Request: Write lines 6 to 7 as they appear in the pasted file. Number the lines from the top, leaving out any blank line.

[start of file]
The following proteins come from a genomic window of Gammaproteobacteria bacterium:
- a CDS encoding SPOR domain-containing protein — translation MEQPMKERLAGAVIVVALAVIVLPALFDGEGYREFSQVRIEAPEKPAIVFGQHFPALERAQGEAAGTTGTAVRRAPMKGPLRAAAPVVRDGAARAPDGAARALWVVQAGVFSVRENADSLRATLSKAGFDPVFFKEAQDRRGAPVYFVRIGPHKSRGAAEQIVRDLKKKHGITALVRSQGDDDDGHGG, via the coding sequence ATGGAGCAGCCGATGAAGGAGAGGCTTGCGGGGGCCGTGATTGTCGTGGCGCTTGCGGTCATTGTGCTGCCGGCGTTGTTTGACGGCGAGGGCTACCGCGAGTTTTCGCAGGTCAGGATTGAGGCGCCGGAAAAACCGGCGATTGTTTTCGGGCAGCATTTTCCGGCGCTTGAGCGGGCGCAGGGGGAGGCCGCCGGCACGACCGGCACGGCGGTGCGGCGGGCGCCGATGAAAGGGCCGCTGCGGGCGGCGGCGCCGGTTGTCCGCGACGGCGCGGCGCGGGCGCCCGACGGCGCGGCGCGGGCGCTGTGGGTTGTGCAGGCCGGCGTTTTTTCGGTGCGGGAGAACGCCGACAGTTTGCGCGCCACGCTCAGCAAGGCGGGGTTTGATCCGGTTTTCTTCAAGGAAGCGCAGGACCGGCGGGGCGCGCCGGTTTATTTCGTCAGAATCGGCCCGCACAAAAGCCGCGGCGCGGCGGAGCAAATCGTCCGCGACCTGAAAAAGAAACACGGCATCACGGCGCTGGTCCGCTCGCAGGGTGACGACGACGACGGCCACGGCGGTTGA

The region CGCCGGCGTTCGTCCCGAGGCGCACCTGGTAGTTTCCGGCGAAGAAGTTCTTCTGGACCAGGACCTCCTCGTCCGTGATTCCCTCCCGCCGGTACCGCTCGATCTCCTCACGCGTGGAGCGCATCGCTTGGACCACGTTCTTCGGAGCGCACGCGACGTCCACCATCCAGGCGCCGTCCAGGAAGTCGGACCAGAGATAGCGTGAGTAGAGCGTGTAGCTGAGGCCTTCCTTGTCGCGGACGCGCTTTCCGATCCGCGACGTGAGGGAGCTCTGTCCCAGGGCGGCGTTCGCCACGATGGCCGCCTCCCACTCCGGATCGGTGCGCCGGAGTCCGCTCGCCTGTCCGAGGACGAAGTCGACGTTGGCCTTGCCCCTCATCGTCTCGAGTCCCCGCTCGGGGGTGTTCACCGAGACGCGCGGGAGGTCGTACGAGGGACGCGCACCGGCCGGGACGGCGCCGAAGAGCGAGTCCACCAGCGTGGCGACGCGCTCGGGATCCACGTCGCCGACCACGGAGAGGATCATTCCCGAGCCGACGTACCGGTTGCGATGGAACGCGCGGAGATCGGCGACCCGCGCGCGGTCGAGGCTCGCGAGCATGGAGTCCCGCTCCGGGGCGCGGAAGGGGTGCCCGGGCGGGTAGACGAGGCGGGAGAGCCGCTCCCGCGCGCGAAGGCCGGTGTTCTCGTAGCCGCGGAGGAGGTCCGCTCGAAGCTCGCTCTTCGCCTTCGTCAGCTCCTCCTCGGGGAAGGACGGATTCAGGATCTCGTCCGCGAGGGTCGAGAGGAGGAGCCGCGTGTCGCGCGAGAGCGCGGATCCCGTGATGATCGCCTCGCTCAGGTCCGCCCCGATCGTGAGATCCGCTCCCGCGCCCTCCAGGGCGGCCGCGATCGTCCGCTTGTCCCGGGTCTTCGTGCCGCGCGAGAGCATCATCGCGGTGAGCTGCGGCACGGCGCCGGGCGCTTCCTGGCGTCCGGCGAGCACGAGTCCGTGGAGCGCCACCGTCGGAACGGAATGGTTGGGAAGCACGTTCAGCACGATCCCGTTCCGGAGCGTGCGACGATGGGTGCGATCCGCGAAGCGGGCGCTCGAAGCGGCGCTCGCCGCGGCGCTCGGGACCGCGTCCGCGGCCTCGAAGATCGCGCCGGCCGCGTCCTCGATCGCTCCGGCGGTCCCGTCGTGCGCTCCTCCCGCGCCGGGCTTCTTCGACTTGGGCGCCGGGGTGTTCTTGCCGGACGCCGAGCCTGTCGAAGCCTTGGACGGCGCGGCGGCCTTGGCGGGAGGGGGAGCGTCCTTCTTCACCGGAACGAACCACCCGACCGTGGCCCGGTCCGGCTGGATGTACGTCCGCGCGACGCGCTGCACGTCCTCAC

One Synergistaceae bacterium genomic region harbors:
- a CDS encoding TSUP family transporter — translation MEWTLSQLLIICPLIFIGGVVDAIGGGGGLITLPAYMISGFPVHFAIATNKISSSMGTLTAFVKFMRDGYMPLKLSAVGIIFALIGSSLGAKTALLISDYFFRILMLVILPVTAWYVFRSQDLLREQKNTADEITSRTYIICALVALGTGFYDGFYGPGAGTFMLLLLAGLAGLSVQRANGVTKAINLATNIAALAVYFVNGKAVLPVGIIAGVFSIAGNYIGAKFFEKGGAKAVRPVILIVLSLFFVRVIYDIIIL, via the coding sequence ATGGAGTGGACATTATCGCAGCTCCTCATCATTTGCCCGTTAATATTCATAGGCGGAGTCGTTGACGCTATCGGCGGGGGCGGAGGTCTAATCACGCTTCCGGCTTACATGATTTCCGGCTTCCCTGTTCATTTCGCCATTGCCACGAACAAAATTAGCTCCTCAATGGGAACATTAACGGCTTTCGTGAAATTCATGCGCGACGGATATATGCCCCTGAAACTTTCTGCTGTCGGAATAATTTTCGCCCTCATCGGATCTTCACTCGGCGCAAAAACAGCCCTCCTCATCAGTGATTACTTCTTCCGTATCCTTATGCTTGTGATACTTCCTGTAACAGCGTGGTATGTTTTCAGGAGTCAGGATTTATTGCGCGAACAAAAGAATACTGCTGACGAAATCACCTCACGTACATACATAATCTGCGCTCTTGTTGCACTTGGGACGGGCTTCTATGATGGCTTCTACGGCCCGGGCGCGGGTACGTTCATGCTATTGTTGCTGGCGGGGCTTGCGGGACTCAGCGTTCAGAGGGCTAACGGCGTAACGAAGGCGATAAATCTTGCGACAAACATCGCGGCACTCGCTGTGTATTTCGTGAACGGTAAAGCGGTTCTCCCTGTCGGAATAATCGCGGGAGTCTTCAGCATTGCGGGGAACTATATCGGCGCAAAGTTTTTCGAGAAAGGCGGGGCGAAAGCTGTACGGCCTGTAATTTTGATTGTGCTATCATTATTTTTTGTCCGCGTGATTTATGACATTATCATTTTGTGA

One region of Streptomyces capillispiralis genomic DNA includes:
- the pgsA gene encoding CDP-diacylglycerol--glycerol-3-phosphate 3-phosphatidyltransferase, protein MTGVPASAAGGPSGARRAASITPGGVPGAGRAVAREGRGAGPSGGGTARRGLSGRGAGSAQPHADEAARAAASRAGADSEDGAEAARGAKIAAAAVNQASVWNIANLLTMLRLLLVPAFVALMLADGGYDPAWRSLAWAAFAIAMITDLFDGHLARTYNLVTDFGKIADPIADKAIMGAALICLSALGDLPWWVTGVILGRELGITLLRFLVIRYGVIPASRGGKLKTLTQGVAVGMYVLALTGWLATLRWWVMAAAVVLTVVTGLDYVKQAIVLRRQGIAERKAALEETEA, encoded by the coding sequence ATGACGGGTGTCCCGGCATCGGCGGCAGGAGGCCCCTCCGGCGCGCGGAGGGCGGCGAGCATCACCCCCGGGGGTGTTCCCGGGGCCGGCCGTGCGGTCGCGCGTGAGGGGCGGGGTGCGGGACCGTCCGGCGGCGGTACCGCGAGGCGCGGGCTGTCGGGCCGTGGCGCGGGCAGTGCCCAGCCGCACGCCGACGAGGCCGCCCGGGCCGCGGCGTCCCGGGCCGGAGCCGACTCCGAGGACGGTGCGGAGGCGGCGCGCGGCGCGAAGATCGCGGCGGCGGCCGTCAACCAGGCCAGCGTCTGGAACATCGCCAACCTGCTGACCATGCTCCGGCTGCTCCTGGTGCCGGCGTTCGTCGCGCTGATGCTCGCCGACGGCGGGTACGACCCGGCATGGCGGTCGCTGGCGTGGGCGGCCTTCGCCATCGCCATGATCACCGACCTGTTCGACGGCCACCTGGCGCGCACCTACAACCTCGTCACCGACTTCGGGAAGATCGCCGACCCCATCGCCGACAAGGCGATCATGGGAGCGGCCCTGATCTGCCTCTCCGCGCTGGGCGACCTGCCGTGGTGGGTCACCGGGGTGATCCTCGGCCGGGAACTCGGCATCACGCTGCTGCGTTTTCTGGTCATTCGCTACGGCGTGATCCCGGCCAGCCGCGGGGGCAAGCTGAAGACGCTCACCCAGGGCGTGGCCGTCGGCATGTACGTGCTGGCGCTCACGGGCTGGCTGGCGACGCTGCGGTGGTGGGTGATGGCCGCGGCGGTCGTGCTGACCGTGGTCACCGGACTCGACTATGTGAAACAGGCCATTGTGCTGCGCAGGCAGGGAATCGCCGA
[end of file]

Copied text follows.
One region of Streptomyces capillispiralis genomic DNA includes:
- the pgsA gene encoding CDP-diacylglycerol--glycerol-3-phosphate 3-phosphatidyltransferase, protein MTGVPASAAGGPSGARRAASITPGGVPGAGRAVAREGRGAGPSGGGTARRGLSGRGAGSAQPHADEAARAAASRAGADSEDGAEAARGAKIAAAAVNQASVWNIANLLTMLRLLLVPAFVALMLADGGYDPAWRSLAWAAFAIAMITDLFDGHLARTYNLVTDFGKIADPIADKAIMGAALICLSALGDLPWWVTGVILGRELGITLLRFLVIRYGVIPASRGGKLKTLTQGVAVGMYVLALTGWLATLRWWVMAAAVVLTVVTGLDYVKQAIVLRRQGIAERKAALEETEA, encoded by the coding sequence ATGACGGGTGTCCCGGCATCGGCGGCAGGAGGCCCCTCCGGCGCGCGGAGGGCGGCGAGCATCACCCCCGGGGGTGTTCCCGGGGCCGGCCGTGCGGTCGCGCGTGAGGGGCGGGGTGCGGGACCGTCCGGCGGCGGTACCGCGAGGCGCGGGCTGTCGGGCCGTGGCGCGGGCAGTGCCCAGCCGCACGCCGACGAGGCCGCCCGGGCCGCGGCGTCCCGGGCCGGAGCCGACTCCGAGGACGGTGCGGAGGCGGCGCGCGGCGCGAAGATCGCGGCGGCGGCCGTCAACCAGGCCAGCGTCTGGAACATCGCCAACCTGCTGACCATGCTCCGGCTGCTCCTGGTGCCGGCGTTCGTCGCGCTGATGCTCGCCGACGGCGGGTACGACCCGGCATGGCGGTCGCTGGCGTGGGCGGCCTTCGCCATCGCCATGATCACCGACCTGTTCGACGGCCACCTGGCGCGCACCTACAACCTCGTCACCGACTTCGGGAAGATCGCCGACCCCATCGCCGACAAGGCGATCATGGGAGCGGCCCTGATCTGCCTCTCCGCGCTGGGCGACCTGCCGTGGTGGGTCACCGGGGTGATCCTCGGCCGGGAACTCGGCATCACGCTGCTGCGTTTTCTGGTCATTCGCTACGGCGTGATCCCGGCCAGCCGCGGGGGCAAGCTGAAGACGCTCACCCAGGGCGTGGCCGTCGGCATGTACGTGCTGGCGCTCACGGGCTGGCTGGCGACGCTGCGGTGGTGGGTGATGGCCGCGGCGGTCGTGCTGACCGTGGTCACCGGACTCGACTATGTGAAACAGGCCATTGTGCTGCGCAGGCAGGGAATCGCCGA